In 2019, there have been no suspected cases of measles reported in indigenous communities.
In Colombia, between EW 10 of 2018 and EW 30 of 2019, 91 cases of measles were confirmed among indigenous populations (4 in 2018 and 87 in 2019), all among the Wayuu ethnic group in La Guajira Department.
In Venezuela, between EW 1 and EW 52 of 2018, there were 541 confirmed cases of measles reported among indigenous populations in the states of Amazonas9 (162 cases, of which 135 were in the Sanema, 24 in the Yanomami10, 2 in the Yekuana and 1 in the Baniva ethnic groups); Bolivar (9 in the Kariña and 1 in the Pemón ethnic groups); the Capital District (1 case in the Wayú ethnic group); Delta Amacuro (332 cases, all in the Warao ethnic group); Monagas (22 cases, of which 20 were in the Warao, 1 in the Shaima, and 1 in the Eñepa ethnic groups); and Zulia (9 cases in the Wayú ethnic group). Additionally, 62 deaths were reported, of which 35 were in Delta Amacuro (all in the Warao ethnic group) and 27 were in Amazonas (26 in the Sanema and 1 in the Yanomami ethnic groups).
In 2019, Venezuelan authorities have not reported any measles cases in the indigenous communities.
Advice to national authorities
Given the continued imported cases of measles from other regions and the ongoing outbreaks in countries and territories of the Region of the Americas, the Pan American Health Organization / World Health Organization (PAHO/WHO) reinforces the recommendations made since February 2015 to all Member States, to:
• Vaccinate to maintain homogenous coverage of 95% with the first and second doses of the measles, mumps and rubella (MMR) vaccine in all municipalities.
• Vaccinate at-risk populations (without proof of vaccination or immunity against measles and rubella), such as healthcare workers, persons working in tourism and transportation (hotels, airports, border crossings, mass urban transportation, and others), and international travelers.
• Maintain a vaccine stock of the measles-rubella (MR) and/or MMR vaccine and syringes/supplies for prevention and control actions of imported cases.
• Identify migratory flows, both external (arrival of foreigners or persons from the same country who visit countries with ongoing outbreaks) and internal (displaced populations) within each country, including indigenous populations and other vulnerable populations, in order to facilitate access to vaccination services according to the national scheme.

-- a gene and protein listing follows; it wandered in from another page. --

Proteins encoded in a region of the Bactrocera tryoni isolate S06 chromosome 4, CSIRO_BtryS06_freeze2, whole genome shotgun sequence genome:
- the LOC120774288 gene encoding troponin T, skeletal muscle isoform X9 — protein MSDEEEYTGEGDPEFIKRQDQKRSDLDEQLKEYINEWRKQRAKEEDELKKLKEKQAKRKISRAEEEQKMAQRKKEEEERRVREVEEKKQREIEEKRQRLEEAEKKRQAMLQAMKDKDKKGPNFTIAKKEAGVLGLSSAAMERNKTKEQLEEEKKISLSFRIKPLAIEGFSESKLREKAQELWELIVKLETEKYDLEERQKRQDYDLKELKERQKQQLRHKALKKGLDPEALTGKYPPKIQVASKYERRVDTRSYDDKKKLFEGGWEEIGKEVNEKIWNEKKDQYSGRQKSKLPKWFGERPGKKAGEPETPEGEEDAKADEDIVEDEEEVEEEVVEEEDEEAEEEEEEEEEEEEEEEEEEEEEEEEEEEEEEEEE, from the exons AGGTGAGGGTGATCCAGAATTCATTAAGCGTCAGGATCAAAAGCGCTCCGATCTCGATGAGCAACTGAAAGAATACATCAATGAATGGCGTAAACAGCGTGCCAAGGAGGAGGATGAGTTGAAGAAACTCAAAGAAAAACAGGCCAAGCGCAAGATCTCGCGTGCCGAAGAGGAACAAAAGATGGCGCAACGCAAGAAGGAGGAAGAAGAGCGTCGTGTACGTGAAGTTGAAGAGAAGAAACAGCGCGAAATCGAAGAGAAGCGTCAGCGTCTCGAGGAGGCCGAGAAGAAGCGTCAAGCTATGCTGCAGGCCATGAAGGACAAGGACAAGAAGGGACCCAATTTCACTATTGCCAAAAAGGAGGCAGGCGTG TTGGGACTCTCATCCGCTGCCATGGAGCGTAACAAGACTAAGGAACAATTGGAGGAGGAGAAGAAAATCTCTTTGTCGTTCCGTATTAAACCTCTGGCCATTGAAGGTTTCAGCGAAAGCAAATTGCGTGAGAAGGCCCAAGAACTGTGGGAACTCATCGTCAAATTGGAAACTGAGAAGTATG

• Implement a plan to immunize migrant populations in high-traffic border areas, prioritizing those considered at-risk, including both migrants and local residents, in these municipalities.
• Increase vaccination coverage in order to increase population immunity.
• Strengthen epidemiological surveillance for measles to achieve timely detection of all suspected cases in public, private, and social security healthcare facilities in order to contain the risk through timely public health actions and ensure that samples are received by laboratories within 5 days of collection and that laboratory results are available in a timely manner.
• During an outbreak and when it is not possible to confirm the suspected cases by laboratory, classifications of a confirmed case may be based on clinical criteria (fever, rash, cough, coryza and conjunctivitis) and epidemiological link, in order to not delay the response actions.
• Strengthen epidemiological surveillance in border areas to rapidly detect and respond to highly suspected cases of measles.
• Provide a rapid response to imported measles cases to avoid the re-establishment of endemic transmission, through the activation of rapid response teams trained for this purpose, and by implementing national rapid response protocols when there are imported cases. Once a rapid response team has been activated, continued coordination between the national and local levels must be ensured, with permanent and fluid communication channels between all levels (national, sub-national, and local).
• During outbreaks, establish adequate hospital case management to avoid nosocomial transmission, with appropriate referral of patients to isolation rooms (for any level of care) and avoiding contact with other patients in waiting rooms and/or other hospital rooms.
Additionally, PAHO/WHO recommends that Member States advise all travelers aged 6 months11 and older who cannot show proof of vaccination or immunity to receive the measles and rubella vaccine, preferably the triple viral vaccine (MMR), at least two weeks prior traveling to areas where measles transmission has been documented. PAHO/WHO recommendations regarding advice for travelers are available in the 27 October 2017 PAHO/WHO Epidemiological Update on Measles12.